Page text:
Two cultural institutions with very different stories


The amalgamation of JW3 and the London Jewish Cultural Centre marks the coming together of Anglo-Jewry's cultural newcomer and one of its longest-standing arts and education establishments.

The LJCC was born out of the Institute for the Study of Jewish History and Culture, set up by educators Robin and Nitza Spiro in the early 1980s.

Concerned at the rate of assimilation among London's Jews, the Spiros set about raising funds and training teachers to provide educational opportunities aimed at secular members of the community.

Nitza Spiro quit in 1998 after opposing substantial budgeting cuts, months after her husband had left the organisation, saying it was "time to hand over to other people".

The institute was relaunched as the LJCC 18 months later with a broader mission to cover culture and the arts as well as education.

LJCC spent £5 million move to Ivy House. JW3 cost £40m

In 2002, then chairman Allan Morgenthau floated the idea of a move to a purpose-built £11m centre near Cricklewood, but the project was dropped after Dame Vivian Duffield announced her intention to fund a new centre a few months later.

Instead, LJCC's biggest leap came in 2005, with a £5 million move from its Hampstead venue to Ivy House, in Golders Green - the elegant former home of ballerina Anna Pavlova.

Along with the bigger premises came a vast expansion of its programmes to include a variety of courses, exhibitions and events with leading speakers, artists and academics.

The purpose-built youth centre, added in 2012, extended services even further, but also increased the demands on the centre's finances.

LJCC president Clive Marks was a long-term backer, through the Ashdown Trusts. Among other financial supporters were Dame Vivien herself, as well as Diana and Allan Morgenthau's charitable trust.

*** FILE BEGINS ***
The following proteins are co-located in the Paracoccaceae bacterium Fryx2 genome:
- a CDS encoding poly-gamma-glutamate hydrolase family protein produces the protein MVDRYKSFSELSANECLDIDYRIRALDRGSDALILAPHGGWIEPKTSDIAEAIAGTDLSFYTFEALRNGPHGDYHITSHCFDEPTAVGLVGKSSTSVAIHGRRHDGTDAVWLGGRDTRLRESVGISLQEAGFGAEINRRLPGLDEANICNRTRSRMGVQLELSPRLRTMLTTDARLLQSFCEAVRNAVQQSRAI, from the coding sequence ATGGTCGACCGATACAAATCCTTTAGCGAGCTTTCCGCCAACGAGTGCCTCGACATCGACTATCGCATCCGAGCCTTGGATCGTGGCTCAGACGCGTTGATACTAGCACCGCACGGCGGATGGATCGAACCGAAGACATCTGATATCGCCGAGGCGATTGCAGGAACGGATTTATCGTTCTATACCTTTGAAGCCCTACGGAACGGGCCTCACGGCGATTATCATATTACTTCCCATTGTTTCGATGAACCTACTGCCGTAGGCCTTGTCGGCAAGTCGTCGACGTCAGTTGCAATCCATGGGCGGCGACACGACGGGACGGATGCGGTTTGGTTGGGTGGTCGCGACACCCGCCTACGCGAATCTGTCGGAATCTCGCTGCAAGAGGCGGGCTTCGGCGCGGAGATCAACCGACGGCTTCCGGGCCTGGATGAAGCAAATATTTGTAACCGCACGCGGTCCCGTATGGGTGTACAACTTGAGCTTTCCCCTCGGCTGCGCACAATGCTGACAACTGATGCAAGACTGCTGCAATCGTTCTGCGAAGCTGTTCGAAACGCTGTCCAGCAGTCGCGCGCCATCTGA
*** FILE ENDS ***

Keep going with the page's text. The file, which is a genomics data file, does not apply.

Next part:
The centre is now a leader in Holocaust education programmes and has held a series of seminars in eastern Europe and as far afield as China.

Ivy House hosts annual events such as Gefiltefest food festival and arts fairs and had maintained its position as a leading Jewish cultural hubs, with more than 1,700 people visiting every week.

The project to bring JW3 to life was one of the most financially challenging ever envisaged by British Jewry.

The razing of an old Mercedes showroom to make way for the state-of-the-art community centre was backed by an enormous £25m donation from the Clore Duffield Foundation - the largest one-off sum it has ever given, Dame Vivien said. Even so, it only accounted for half of the money needed. The foundation has contributed £40m so far.

It was a visit to the Manhattan JCC in New York more than a decade ago which inspired her to create a centre in London appealing to a cross-communal audience. Opened last year, its programme ranges from film screenings in its own cinema to cooking lessons and krav maga classes.

A real draw has been its Zest restaurant, a haunt of celebrities such as actor Benedict Cumberbatch.

JW3's benefactors have included the great and good of Anglo-Jewry. Sir Trevor Chinn, Mick Davis, Naim Dangoor, and the Pears and Rothschild Foundations have all contributed hefty sums.

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